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Dextromethorphan Guaifenesin

Editor: Nicole R. Winston Updated: 5/25/2024 12:34:09 PM


Dextromethorphan/guaifenesin is an over-the-counter combination medication used to treat symptoms of productive cough and chest congestion. Dextromethorphan and guaifenesin were invented separately. Dextromethorphan was invented in 1950 and approved by the FDA in 1958 as a cough suppressant, and guaifenesin was synthesized in 1912 and approved by the FDA in 1952 as an expectorant.

FDA-Approved Indications

  • Productive cough caused by common cold
  • Chest congestion
  • Productive cough caused by allergies

Off-Label Uses

  • Acute upper respiratory tract infections
  • Chronic bronchitis [1]
  • Productive cough for patients with pneumonia [2]

Mechanism of Action

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Mechanism of Action

Dextromethorphan is an NMDA receptor antagonist that nonselectively inhibits the reuptake of serotonin (5-HT) and catecholamines. Dextromethorphan also agonizes σ-1 receptors in the medullary cough center, suppressing the transmission of cough impulses.[3]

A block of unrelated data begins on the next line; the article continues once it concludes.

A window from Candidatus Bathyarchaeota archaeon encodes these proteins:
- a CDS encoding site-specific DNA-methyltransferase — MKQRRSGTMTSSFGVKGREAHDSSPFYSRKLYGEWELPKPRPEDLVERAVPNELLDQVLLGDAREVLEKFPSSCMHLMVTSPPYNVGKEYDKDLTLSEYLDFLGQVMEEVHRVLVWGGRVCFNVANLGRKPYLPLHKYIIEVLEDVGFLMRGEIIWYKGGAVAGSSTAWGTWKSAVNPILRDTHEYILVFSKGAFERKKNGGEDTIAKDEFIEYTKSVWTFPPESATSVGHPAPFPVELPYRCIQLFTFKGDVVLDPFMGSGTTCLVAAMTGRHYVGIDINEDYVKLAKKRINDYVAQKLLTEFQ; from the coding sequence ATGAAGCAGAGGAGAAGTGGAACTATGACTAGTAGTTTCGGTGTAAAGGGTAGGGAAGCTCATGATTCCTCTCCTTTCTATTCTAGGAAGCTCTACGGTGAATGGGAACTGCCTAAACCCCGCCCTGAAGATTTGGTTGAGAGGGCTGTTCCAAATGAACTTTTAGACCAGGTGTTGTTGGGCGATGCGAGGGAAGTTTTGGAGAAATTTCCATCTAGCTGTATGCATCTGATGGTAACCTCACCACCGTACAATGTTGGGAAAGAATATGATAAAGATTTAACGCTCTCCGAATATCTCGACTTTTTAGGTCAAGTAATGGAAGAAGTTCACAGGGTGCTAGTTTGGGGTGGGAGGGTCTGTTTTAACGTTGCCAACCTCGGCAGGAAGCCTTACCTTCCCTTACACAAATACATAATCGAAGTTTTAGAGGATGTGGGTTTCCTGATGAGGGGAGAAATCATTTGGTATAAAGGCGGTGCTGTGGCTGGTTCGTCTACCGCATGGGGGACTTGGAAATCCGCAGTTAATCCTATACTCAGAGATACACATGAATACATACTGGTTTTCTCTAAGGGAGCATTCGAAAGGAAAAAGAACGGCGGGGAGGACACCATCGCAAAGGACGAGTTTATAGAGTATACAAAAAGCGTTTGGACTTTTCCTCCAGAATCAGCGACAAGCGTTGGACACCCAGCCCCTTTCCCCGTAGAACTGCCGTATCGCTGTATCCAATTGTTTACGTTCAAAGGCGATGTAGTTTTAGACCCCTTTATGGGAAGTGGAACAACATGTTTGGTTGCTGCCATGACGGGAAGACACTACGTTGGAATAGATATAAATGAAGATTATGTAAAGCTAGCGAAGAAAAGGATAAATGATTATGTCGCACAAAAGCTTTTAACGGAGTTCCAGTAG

Guaifenesin is a derivative of xanthine that acts as an expectorant by relaxing bronchial smooth muscle tone. Guaifenesin also irritates the respiratory tract, increasing the volume of fluid in the respiratory tract. Both of these mechanisms contribute to guaifenesin's reduction of mucus viscosity.


Absorption: Dextromethorphan and guaifenesin are well absorbed in the small intestine.

Distribution: Dextromethorphan has a volume of distribution of 5 to 6.7 L/kg. Dextromethorphan is lipophilic, has an ionizable amine group, and is structurally similar to alkaloid opioids, but doesn't interact with the μ receptor. Guaifenesin has a mean volume of distribution of 116 L.